Hour of Code Initiative Engages Middle School Girls in Computer Science

Code Fellows helped deliver code instruction to 200 middle school girls in Washington.

The Hour of Code initiative expects to reach more than 2.3 million students worldwide by providing basic computer programming instruction.

Common Core's standards are no more rigorous than the average state standards were.

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Heading in to the event, Witcher says the biggest challenge the teachers and staff from Code Fellows were likely to face was to convince the students that coding is not boring or geeky, but rather an "interactive and creative process." By the end of the hour, however, Witcher says the hardest part was getting the girls to stop coding.

"We were really amazed at how well they engaged with it," Witcher says.

[SEE ALSO: How to Get Middle and High School Students Interested in STEM]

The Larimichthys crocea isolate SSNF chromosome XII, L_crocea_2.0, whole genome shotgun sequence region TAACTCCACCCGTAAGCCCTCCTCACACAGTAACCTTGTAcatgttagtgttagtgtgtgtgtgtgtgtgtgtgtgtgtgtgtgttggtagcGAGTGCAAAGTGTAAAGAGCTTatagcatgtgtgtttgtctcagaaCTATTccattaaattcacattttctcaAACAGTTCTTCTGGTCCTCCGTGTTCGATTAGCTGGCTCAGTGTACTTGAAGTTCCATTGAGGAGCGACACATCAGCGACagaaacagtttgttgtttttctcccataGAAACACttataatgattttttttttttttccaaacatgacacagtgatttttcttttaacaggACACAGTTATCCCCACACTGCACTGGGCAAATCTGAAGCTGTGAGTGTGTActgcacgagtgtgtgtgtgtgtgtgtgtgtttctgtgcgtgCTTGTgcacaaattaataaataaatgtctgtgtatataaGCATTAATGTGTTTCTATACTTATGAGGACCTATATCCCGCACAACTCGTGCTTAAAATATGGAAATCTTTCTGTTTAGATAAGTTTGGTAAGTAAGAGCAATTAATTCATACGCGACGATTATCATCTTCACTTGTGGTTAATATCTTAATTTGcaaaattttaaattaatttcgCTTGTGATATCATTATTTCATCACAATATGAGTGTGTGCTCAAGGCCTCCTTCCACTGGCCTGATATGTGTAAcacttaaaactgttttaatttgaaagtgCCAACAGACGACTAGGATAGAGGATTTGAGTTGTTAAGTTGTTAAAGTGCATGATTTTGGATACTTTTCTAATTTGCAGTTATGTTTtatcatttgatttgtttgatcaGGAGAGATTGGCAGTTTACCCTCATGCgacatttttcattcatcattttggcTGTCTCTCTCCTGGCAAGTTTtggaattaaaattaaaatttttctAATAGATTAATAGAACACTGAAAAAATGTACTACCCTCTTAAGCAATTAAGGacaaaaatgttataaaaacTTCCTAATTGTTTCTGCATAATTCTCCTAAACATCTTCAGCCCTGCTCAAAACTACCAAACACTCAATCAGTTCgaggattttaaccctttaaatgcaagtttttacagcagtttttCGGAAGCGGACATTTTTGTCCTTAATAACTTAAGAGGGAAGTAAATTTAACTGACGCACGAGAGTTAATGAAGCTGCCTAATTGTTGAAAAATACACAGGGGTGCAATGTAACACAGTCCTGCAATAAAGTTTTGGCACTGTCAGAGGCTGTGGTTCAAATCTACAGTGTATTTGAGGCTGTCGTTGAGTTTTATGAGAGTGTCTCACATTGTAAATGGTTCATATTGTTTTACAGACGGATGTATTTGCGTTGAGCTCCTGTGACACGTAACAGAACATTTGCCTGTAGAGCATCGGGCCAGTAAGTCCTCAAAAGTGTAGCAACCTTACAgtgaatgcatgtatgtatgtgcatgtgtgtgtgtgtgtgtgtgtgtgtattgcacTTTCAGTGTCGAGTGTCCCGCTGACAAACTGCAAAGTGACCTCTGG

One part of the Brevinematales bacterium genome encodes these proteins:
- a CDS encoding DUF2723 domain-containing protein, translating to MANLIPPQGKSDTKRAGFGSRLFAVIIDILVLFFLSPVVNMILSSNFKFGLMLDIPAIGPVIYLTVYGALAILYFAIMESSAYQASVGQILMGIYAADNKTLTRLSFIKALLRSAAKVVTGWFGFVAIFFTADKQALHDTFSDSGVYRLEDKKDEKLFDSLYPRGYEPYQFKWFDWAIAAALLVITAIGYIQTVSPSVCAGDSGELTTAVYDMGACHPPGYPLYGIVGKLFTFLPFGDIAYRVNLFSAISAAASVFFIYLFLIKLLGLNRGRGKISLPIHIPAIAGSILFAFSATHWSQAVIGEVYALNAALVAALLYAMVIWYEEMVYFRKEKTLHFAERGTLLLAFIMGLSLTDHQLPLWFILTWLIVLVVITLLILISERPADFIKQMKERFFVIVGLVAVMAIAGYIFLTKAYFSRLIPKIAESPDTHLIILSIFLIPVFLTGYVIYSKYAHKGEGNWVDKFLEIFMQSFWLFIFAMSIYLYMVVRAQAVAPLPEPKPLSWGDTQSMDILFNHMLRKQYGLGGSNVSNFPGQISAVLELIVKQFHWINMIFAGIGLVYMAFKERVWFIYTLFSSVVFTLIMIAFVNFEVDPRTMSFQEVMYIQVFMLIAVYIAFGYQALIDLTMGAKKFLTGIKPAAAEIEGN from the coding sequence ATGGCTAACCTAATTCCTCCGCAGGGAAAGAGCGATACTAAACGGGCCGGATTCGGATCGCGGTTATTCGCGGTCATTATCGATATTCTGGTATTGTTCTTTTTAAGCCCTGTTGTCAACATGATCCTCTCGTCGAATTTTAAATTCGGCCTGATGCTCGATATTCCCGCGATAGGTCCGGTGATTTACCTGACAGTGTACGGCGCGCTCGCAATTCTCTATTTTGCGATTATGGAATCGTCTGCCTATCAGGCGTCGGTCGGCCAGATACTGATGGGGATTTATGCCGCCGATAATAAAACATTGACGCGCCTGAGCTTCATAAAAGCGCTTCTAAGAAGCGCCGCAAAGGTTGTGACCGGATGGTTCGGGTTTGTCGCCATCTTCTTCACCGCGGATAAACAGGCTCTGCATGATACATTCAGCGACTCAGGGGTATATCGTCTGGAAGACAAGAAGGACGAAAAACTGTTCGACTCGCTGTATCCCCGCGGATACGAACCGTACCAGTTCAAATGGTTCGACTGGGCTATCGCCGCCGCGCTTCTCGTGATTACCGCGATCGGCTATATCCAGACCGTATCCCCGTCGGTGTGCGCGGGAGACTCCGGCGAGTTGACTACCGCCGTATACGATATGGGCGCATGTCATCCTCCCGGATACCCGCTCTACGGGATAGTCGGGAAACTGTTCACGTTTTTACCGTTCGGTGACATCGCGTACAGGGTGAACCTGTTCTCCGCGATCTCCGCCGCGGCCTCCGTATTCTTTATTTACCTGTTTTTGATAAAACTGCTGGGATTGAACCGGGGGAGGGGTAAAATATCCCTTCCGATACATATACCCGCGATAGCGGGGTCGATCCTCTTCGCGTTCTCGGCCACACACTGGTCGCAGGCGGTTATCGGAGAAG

Learning the basics of coding and programming doesn't just help pique girls' interests in the Science, Technology, Engineering and Mathematics (STEM), Witcher says. It's also a way to incorporate the arts.

"I see coding as a way to sort of build that natural bridge between curriculum areas you wouldn't normally see a connection between," Witcher says. "Art and math all of a sudden become game design, and science and writing can become the problem solving of debugging a piece of code."

And that's just what the girls did. In one tutorial, the girls used Scratch programming to move a puppy around the screen. In another, the girls could create animated holiday cards and snowmen. "This experience showed them coding is cool, it's current, it's relevant, and it's something happening all over the world that they can be a part of," Witcher says. "They're creating something, and creating something is cool."

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    • Allie Bidwell

      Allie Bidwell is an education reporter for U.S. News & World Report. You can follow her on Twitter or reach her at sbidwell@usnews.com.